African art graces Sanaa Gallery, Shop on the mall
Posted: February 8, 2013
The Winchester Star
Winchester — Sanaa Gallery and Gift Shop is bringing a taste of Africa to the Loudoun Street Mall.
In the two rooms she occupies in the Bright Center at 9 N. Loudoun St., gallery owner Fatima Iddrissu has created a space alive with color and movement.
“Sanaa” means art in Swahili, an appropriate name since all of the gallery’s artwork comes from Tanzania. That is where Iddrissu lived until she came to Winchester in August 2011.
“When people come here, I am hoping for them to see the beauty of my country through the artwork and also for them to learn about our way of life through the items we use and the way we dress,” said Iddrissu, who opened the gallery July 23.
Iddrissu’s children, Esther and Sebastian Mogege, came to the United States on an exchange program, and she followed on an investor visa.
The original plan was to set up a gem stone business, which she still wants to do, but that project will take time, she said.
When she arrived in the area, one of the first things she did was visit art galleries in the Winchester area. While she liked what she saw, it occurred to her that she should “bring a new kind of art from what is here just to inject something different into Winchester.”
Paintings, printed and decorated fabrics, clothing, jewelry, and handicraft items fill one room. In the gallery room, which doesn’t have an exhibit up this month, there is still some art on the walls and a few large boards with outlines of African animals ready to be painted by area children.
Large windows on one side of the rooms allow anyone passing through the Bright Center to peek in and see what is on display, which provides a great open feeling, said Abigail Gomez, an artist who will teach art classes in the gallery.
Everyone in the community needs to be exposed to things that aren’t “just the standard still life paintings or watercolors,” and Sanaa provides that opportunity, said Gomez, who also owns Pretty Girl Painting and Fine Arts in Winchester.
“The Tanzanian work that she has in her gallery is just beautiful and expressive,” she said. “It is often different materials. It is not your standard paints.”
Most of the art in the gallery is done in the Tinga Tinga style of art named for artist Edward Tingatinga, who started painting in 1968 in Tanzania, she said. The style has evolved and since spread to other parts of East Africa.
Tingatinga’s pieces were often painted on masonite boards using knives and bicycle paint, which provided rich, brilliant colors, she said. They had lots of rounded or circular elements and a black border around the painting.
“I will focus on Tinga Tinga because it is growing and it is influential in Tanzania,” she said. “I will be showing the different sides of Tinga Tinga as we go along.”
Rajuba Duke and Omari Ally, two of the artists whose work is on display in the gallery, were students of Tingatinga, and his influence is evident in their work, Iddrissu said.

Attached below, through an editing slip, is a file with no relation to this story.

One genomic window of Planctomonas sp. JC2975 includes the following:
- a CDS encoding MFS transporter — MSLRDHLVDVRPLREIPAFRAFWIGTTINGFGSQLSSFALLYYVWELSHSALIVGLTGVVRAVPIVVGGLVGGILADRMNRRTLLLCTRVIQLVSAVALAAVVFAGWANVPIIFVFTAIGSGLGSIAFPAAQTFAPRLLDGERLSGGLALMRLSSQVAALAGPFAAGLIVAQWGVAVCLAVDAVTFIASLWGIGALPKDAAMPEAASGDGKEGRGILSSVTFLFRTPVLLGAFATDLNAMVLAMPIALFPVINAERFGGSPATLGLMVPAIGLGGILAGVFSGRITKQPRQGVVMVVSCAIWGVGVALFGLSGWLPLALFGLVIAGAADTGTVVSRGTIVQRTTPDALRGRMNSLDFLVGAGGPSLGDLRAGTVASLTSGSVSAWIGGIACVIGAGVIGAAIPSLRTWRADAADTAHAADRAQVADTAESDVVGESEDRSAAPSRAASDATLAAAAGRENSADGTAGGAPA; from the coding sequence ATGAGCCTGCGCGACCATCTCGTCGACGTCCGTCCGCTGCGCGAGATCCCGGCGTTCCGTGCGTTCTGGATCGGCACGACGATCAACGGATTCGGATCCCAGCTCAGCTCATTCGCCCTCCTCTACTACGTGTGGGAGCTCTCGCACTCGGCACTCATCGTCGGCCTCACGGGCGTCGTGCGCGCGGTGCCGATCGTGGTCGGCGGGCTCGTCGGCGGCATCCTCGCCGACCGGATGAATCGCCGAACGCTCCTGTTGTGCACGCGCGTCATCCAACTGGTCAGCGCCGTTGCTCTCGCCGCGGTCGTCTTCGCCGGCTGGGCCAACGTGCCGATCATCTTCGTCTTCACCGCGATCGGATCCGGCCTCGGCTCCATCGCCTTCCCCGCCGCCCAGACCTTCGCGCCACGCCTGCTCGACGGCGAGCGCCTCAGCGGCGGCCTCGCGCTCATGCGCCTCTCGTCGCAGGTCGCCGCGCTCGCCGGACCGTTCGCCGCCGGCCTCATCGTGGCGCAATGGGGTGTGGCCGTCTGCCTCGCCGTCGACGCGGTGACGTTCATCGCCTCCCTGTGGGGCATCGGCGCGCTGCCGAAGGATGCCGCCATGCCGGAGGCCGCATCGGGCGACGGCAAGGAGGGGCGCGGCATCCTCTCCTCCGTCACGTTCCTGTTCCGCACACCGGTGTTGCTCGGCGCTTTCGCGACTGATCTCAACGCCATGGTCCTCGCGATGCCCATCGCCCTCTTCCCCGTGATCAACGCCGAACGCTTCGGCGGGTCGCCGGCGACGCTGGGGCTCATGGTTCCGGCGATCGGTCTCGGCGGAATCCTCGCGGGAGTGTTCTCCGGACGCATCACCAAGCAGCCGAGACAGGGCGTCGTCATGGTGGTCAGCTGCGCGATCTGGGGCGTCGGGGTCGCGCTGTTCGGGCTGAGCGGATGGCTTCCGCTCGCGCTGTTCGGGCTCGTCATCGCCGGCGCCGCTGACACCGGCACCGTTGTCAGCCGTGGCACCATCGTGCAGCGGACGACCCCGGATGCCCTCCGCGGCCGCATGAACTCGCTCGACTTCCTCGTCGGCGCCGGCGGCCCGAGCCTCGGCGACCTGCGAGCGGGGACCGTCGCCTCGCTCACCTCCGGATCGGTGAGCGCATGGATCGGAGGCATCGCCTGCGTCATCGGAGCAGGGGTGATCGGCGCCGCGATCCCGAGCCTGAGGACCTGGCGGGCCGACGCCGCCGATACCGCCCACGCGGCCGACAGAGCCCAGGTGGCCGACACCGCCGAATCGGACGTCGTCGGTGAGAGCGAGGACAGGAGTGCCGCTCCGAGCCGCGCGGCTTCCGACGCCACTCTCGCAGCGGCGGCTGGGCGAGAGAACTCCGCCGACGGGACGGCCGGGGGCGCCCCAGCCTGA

Duke’s paintings are colorful and feature elongated figures. Ally’s paintings are “incredibly detailed and colorful” and often feature birds, giraffes and other African animals.
“Even in Tanzania, when you see this kind of work, you know it is Omari,” she said.
As she gets a new shipment in from Tanzania, the artwork she received goes up in the gallery and is for sale, she said. After it has been up about a month, she moves the items that haven’t been sold to the shop.
Other works Iddrissu sells include jewelry with stones from Africa, carved wooden figures in a dark hardwood that is stained black, designs dyed onto fabrics, bowls made from animal horns, and woven baskets.
Initially, she only planned to focus on African art, but as she has got to know the community and met more artists, that concept has changed, Iddrissu said. She would like to showcase local young and unknown artists.
Encouraging art in all its forms is important to Iddrissu, who supported artists in Tanzania. When she decided to open the gallery, she also knew she wanted to offer art classes, especially ones for children.
Registration opens Monday for 10-week art classes Gomez will teach starting Feb. 23. She will offer early morning classes for young children and ones after school for those school age.
The cost of the weekly class series is $140 and includes materials.
The classes will focus on art education, not just an arts and crafts project, Gomez said.
“Parents can expect their children to come away from the classes having learned about artists, art history, proper methods for using different mediums, and proper care for your brushes,” she said.
Meanwhile, parents can take advantage of the downtown location to go for a walk or go shopping, she said.
Iddrissu plans to offer monthly weekend sessions for adults and families.
Although not necessarily African art classes, whenever possible, Iddrissu wants to inject an “African point of view” into them, whether it is in the use of color or subject matter.
She also has started an African storytelling time from 11:30 a.m. to 1:30 p.m. each third Saturday. The next session is Feb. 16.
Although she is not an artist, Iddrissu said she is an art lover and wants to help promote the arts any way she can.
“When I was in Tanzania, I encouraged artists,” she said. “Artists have a very hard life there. They don’t get a lot of encouragement from society.”
Sanaa Gallery, 9 N. Loudoun St., is open from 11 a.m. to 5 p.m. Monday through Friday and 11 a.m. to 6:30 p.m. Saturdays. The first Friday of the month, it is open until 7:30 p.m. For more information, call 540-303-8581.
— Contact Laura McFarland at firstname.lastname@example.org